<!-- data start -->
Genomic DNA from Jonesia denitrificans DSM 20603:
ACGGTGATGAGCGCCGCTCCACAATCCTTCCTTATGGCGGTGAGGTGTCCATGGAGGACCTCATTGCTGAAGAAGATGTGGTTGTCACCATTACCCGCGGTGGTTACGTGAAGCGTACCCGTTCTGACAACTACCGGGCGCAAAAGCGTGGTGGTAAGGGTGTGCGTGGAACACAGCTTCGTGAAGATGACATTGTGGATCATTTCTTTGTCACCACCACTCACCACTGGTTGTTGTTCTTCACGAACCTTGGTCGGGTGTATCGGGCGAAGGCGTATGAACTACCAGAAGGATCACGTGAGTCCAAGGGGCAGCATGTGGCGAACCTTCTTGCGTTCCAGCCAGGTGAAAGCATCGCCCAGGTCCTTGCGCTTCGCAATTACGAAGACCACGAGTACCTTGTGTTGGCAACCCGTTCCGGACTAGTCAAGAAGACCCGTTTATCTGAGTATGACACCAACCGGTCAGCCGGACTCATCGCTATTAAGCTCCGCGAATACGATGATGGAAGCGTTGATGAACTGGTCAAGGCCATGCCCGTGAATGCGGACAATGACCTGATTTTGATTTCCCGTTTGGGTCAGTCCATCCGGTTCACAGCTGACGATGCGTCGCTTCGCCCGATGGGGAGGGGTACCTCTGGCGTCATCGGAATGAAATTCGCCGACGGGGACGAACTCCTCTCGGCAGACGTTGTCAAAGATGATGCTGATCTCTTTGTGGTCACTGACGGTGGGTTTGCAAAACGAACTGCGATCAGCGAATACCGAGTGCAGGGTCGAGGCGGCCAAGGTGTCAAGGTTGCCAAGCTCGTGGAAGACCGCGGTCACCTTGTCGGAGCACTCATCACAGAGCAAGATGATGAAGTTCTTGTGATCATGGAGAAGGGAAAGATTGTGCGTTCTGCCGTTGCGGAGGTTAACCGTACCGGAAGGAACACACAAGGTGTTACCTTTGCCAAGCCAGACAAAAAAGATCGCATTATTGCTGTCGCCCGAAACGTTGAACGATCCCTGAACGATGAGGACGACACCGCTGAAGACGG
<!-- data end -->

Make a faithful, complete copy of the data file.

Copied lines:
Genomic DNA from Jonesia denitrificans DSM 20603:
ACGGTGATGAGCGCCGCTCCACAATCCTTCCTTATGGCGGTGAGGTGTCCATGGAGGACCTCATTGCTGAAGAAGATGTGGTTGTCACCATTACCCGCGGTGGTTACGTGAAGCGTACCCGTTCTGACAACTACCGGGCGCAAAAGCGTGGTGGTAAGGGTGTGCGTGGAACACAGCTTCGTGAAGATGACATTGTGGATCATTTCTTTGTCACCACCACTCACCACTGGTTGTTGTTCTTCACGAACCTTGGTCGGGTGTATCGGGCGAAGGCGTATGAACTACCAGAAGGATCACGTGAGTCCAAGGGGCAGCATGTGGCGAACCTTCTTGCGTTCCAGCCAGGTGAAAGCATCGCCCAGGTCCTTGCGCTTCGCAATTACGAAGACCACGAGTACCTTGTGTTGGCAACCCGTTCCGGACTAGTCAAGAAGACCCGTTTATCTGAGTATGACACCAACCGGTCAGCCGGACTCATCGCTATTAAGCTCCGCGAATACGATGATGGAAGCGTTGATGAACTGGTCAAGGCCATGCCCGTGAATGCGGACAATGACCTGATTTTGATTTCCCGTTTGGGTCAGTCCATCCGGTTCACAGCTGACGATGCGTCGCTTCGCCCGATGGGGAGGGGTACCTCTGGCGTCATCGGAATGAAATTCGCCGACGGGGACGAACTCCTCTCGGCAGACGTTGTCAAAGATGATGCTGATCTCTTTGTGGTCACTGACGGTGGGTTTGCAAAACGAACTGCGATCAGCGAATACCGAGTGCAGGGTCGAGGCGGCCAAGGTGTCAAGGTTGCCAAGCTCGTGGAAGACCGCGGTCACCTTGTCGGAGCACTCATCACAGAGCAAGATGATGAAGTTCTTGTGATCATGGAGAAGGGAAAGATTGTGCGTTCTGCCGTTGCGGAGGTTAACCGTACCGGAAGGAACACACAAGGTGTTACCTTTGCCAAGCCAGACAAAAAAGATCGCATTATTGCTGTCGCCCGAAACGTTGAACGATCCCTGAACGATGAGGACGACACCGCTGAAGACGG